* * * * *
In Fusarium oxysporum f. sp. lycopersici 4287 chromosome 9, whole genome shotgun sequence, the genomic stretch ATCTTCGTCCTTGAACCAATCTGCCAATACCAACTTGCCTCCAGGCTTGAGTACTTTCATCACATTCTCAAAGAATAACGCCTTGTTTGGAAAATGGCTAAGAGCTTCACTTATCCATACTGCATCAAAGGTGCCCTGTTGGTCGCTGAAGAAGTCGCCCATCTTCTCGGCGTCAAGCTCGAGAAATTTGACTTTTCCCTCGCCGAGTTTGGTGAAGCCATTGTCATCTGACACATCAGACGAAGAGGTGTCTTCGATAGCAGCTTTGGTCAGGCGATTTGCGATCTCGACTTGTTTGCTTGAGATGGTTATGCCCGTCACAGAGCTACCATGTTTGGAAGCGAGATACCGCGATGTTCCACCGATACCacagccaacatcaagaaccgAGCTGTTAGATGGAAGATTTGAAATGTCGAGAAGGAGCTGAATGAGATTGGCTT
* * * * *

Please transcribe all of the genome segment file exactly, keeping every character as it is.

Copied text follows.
In Fusarium oxysporum f. sp. lycopersici 4287 chromosome 9, whole genome shotgun sequence, the genomic stretch ATCTTCGTCCTTGAACCAATCTGCCAATACCAACTTGCCTCCAGGCTTGAGTACTTTCATCACATTCTCAAAGAATAACGCCTTGTTTGGAAAATGGCTAAGAGCTTCACTTATCCATACTGCATCAAAGGTGCCCTGTTGGTCGCTGAAGAAGTCGCCCATCTTCTCGGCGTCAAGCTCGAGAAATTTGACTTTTCCCTCGCCGAGTTTGGTGAAGCCATTGTCATCTGACACATCAGACGAAGAGGTGTCTTCGATAGCAGCTTTGGTCAGGCGATTTGCGATCTCGACTTGTTTGCTTGAGATGGTTATGCCCGTCACAGAGCTACCATGTTTGGAAGCGAGATACCGCGATGTTCCACCGATACCacagccaacatcaagaaccgAGCTGTTAGATGGAAGATTTGAAATGTCGAGAAGGAGCTGAATGAGATTGGCTT